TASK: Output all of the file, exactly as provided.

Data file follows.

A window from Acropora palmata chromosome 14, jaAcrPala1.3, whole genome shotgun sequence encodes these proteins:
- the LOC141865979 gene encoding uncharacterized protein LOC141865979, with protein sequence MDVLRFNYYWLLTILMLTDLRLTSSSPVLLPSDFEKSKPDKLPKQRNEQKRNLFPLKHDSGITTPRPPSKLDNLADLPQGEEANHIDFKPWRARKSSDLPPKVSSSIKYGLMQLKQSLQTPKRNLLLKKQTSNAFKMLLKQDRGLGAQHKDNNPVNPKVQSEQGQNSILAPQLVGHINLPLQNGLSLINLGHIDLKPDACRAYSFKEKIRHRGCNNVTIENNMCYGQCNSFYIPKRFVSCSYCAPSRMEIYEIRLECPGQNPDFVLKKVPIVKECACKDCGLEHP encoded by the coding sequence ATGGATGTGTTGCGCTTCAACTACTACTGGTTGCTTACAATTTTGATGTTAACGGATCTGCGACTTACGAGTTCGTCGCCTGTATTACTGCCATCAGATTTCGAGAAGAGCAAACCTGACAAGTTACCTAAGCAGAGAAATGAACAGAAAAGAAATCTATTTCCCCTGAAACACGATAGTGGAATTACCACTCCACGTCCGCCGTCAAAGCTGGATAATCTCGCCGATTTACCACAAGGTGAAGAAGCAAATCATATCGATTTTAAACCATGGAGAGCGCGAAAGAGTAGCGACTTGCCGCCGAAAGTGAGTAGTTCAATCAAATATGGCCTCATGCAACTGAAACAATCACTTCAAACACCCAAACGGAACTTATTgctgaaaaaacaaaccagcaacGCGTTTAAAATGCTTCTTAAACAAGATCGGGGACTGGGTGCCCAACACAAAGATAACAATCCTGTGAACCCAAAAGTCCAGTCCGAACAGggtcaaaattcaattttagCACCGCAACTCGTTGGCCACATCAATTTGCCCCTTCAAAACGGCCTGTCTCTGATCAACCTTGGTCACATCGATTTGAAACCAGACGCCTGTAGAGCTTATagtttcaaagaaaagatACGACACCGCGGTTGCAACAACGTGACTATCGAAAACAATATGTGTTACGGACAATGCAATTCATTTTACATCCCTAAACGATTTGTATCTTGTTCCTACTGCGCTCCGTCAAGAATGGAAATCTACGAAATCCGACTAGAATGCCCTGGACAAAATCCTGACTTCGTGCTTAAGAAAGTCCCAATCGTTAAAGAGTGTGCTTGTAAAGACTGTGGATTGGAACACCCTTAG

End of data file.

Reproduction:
A window from Acropora palmata chromosome 14, jaAcrPala1.3, whole genome shotgun sequence encodes these proteins:
- the LOC141865979 gene encoding uncharacterized protein LOC141865979, with protein sequence MDVLRFNYYWLLTILMLTDLRLTSSSPVLLPSDFEKSKPDKLPKQRNEQKRNLFPLKHDSGITTPRPPSKLDNLADLPQGEEANHIDFKPWRARKSSDLPPKVSSSIKYGLMQLKQSLQTPKRNLLLKKQTSNAFKMLLKQDRGLGAQHKDNNPVNPKVQSEQGQNSILAPQLVGHINLPLQNGLSLINLGHIDLKPDACRAYSFKEKIRHRGCNNVTIENNMCYGQCNSFYIPKRFVSCSYCAPSRMEIYEIRLECPGQNPDFVLKKVPIVKECACKDCGLEHP encoded by the coding sequence ATGGATGTGTTGCGCTTCAACTACTACTGGTTGCTTACAATTTTGATGTTAACGGATCTGCGACTTACGAGTTCGTCGCCTGTATTACTGCCATCAGATTTCGAGAAGAGCAAACCTGACAAGTTACCTAAGCAGAGAAATGAACAGAAAAGAAATCTATTTCCCCTGAAACACGATAGTGGAATTACCACTCCACGTCCGCCGTCAAAGCTGGATAATCTCGCCGATTTACCACAAGGTGAAGAAGCAAATCATATCGATTTTAAACCATGGAGAGCGCGAAAGAGTAGCGACTTGCCGCCGAAAGTGAGTAGTTCAATCAAATATGGCCTCATGCAACTGAAACAATCACTTCAAACACCCAAACGGAACTTATTgctgaaaaaacaaaccagcaacGCGTTTAAAATGCTTCTTAAACAAGATCGGGGACTGGGTGCCCAACACAAAGATAACAATCCTGTGAACCCAAAAGTCCAGTCCGAACAGggtcaaaattcaattttagCACCGCAACTCGTTGGCCACATCAATTTGCCCCTTCAAAACGGCCTGTCTCTGATCAACCTTGGTCACATCGATTTGAAACCAGACGCCTGTAGAGCTTATagtttcaaagaaaagatACGACACCGCGGTTGCAACAACGTGACTATCGAAAACAATATGTGTTACGGACAATGCAATTCATTTTACATCCCTAAACGATTTGTATCTTGTTCCTACTGCGCTCCGTCAAGAATGGAAATCTACGAAATCCGACTAGAATGCCCTGGACAAAATCCTGACTTCGTGCTTAAGAAAGTCCCAATCGTTAAAGAGTGTGCTTGTAAAGACTGTGGATTGGAACACCCTTAG